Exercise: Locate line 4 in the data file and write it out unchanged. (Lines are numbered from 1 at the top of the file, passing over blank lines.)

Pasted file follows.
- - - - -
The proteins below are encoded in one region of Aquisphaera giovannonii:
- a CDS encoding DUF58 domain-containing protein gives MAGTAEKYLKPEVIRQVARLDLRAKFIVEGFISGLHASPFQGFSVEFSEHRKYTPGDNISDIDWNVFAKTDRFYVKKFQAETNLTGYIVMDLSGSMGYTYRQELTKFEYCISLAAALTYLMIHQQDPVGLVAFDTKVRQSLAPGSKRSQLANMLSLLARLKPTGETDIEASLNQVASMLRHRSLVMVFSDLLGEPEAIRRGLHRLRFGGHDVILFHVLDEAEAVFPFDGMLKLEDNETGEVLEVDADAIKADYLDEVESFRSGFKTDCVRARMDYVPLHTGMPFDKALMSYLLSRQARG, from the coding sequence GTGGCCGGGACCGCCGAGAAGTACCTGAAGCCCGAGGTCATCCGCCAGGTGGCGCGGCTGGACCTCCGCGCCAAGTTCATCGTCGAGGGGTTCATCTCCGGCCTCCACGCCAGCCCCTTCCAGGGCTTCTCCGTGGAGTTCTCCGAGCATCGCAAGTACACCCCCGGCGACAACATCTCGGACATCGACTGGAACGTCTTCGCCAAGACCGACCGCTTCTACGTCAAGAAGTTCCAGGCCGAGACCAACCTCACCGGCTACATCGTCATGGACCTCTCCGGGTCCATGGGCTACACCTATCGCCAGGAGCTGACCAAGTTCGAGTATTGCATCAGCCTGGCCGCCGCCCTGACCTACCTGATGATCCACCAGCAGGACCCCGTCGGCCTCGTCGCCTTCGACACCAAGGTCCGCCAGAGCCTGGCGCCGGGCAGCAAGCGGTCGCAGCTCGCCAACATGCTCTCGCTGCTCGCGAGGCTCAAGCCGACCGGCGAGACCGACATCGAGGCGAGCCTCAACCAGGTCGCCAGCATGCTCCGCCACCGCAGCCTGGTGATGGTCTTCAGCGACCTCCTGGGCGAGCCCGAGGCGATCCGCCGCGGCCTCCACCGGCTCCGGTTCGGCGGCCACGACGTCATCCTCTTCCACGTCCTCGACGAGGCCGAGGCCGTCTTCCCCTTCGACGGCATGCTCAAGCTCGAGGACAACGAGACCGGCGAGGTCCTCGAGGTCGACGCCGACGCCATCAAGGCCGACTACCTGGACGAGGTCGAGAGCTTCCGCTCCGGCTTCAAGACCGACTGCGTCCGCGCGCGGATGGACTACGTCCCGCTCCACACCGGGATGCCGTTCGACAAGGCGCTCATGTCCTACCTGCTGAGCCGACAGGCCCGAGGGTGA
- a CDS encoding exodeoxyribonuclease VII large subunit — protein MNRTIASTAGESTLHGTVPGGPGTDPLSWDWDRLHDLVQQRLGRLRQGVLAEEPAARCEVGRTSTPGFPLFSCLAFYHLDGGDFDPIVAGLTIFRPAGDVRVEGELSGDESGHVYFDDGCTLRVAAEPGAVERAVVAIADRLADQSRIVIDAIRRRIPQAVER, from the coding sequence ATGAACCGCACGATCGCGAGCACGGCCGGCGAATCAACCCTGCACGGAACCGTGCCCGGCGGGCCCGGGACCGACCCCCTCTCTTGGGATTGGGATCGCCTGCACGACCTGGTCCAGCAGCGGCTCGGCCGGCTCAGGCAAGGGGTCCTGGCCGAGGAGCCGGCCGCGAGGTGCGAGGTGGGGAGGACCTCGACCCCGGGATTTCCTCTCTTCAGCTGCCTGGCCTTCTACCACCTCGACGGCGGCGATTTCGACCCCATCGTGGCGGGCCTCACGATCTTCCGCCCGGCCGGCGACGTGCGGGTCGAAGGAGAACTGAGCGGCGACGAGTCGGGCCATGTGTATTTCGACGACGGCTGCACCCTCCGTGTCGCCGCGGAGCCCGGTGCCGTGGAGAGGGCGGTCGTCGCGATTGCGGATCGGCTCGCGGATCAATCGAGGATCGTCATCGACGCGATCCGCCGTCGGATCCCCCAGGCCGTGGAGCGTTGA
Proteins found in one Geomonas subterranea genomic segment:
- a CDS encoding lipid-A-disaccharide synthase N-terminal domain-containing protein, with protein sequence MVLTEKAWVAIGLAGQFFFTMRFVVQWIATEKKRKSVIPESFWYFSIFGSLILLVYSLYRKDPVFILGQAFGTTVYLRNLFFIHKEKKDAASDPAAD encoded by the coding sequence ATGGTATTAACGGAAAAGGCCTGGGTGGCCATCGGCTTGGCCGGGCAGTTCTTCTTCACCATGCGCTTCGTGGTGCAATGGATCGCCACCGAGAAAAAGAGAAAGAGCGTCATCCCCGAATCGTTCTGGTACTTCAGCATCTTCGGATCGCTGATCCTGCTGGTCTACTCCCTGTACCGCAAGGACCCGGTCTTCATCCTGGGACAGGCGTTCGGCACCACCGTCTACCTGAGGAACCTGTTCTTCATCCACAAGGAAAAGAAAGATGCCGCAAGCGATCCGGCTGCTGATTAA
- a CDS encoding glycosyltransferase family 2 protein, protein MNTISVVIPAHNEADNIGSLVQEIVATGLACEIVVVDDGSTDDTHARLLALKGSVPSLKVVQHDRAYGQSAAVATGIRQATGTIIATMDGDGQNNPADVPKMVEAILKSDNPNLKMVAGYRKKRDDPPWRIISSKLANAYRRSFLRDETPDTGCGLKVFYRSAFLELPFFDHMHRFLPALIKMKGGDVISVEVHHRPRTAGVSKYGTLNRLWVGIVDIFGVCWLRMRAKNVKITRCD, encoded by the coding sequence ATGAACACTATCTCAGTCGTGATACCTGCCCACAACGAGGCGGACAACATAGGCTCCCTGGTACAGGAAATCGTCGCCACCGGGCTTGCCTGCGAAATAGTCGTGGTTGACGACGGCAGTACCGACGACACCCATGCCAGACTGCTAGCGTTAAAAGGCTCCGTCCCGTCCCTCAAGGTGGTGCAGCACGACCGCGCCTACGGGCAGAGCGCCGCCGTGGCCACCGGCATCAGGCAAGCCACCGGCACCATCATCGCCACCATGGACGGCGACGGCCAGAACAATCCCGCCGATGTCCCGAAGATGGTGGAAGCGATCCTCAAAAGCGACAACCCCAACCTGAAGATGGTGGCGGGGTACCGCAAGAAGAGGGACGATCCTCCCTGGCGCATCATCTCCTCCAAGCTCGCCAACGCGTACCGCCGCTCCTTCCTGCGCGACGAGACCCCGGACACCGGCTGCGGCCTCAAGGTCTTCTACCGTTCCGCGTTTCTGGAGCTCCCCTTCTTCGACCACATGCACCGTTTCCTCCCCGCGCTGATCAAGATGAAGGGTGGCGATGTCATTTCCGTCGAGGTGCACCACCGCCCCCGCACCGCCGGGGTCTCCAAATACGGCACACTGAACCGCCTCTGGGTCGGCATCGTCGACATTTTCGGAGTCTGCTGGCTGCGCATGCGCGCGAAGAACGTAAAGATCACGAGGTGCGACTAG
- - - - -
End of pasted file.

Proteins found in one Geomonas subterranea genomic segment: